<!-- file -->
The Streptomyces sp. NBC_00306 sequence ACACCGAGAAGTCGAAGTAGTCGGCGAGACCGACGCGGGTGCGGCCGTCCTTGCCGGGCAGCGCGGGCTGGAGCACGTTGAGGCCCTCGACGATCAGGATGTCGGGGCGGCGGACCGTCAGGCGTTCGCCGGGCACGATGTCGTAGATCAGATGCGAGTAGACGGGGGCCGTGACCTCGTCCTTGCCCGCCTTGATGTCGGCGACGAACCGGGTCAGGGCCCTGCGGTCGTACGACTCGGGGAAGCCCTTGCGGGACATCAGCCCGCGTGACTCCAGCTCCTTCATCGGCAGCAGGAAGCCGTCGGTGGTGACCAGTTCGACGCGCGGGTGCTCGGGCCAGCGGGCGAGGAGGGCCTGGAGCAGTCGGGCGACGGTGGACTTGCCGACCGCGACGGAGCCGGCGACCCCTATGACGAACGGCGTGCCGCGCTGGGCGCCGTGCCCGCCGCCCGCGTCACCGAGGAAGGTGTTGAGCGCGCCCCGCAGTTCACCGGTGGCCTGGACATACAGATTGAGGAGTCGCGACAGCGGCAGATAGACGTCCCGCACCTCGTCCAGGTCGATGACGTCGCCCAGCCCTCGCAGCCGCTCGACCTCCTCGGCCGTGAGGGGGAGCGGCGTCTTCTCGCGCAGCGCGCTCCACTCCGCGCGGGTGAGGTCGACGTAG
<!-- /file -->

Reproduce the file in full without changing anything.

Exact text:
The Streptomyces sp. NBC_00306 sequence ACACCGAGAAGTCGAAGTAGTCGGCGAGACCGACGCGGGTGCGGCCGTCCTTGCCGGGCAGCGCGGGCTGGAGCACGTTGAGGCCCTCGACGATCAGGATGTCGGGGCGGCGGACCGTCAGGCGTTCGCCGGGCACGATGTCGTAGATCAGATGCGAGTAGACGGGGGCCGTGACCTCGTCCTTGCCCGCCTTGATGTCGGCGACGAACCGGGTCAGGGCCCTGCGGTCGTACGACTCGGGGAAGCCCTTGCGGGACATCAGCCCGCGTGACTCCAGCTCCTTCATCGGCAGCAGGAAGCCGTCGGTGGTGACCAGTTCGACGCGCGGGTGCTCGGGCCAGCGGGCGAGGAGGGCCTGGAGCAGTCGGGCGACGGTGGACTTGCCGACCGCGACGGAGCCGGCGACCCCTATGACGAACGGCGTGCCGCGCTGGGCGCCGTGCCCGCCGCCCGCGTCACCGAGGAAGGTGTTGAGCGCGCCCCGCAGTTCACCGGTGGCCTGGACATACAGATTGAGGAGTCGCGACAGCGGCAGATAGACGTCCCGCACCTCGTCCAGGTCGATGACGTCGCCCAGCCCTCGCAGCCGCTCGACCTCCTCGGCCGTGAGGGGGAGCGGCGTCTTCTCGCGCAGCGCGCTCCACTCCGCGCGGGTGAGGTCGACGTAG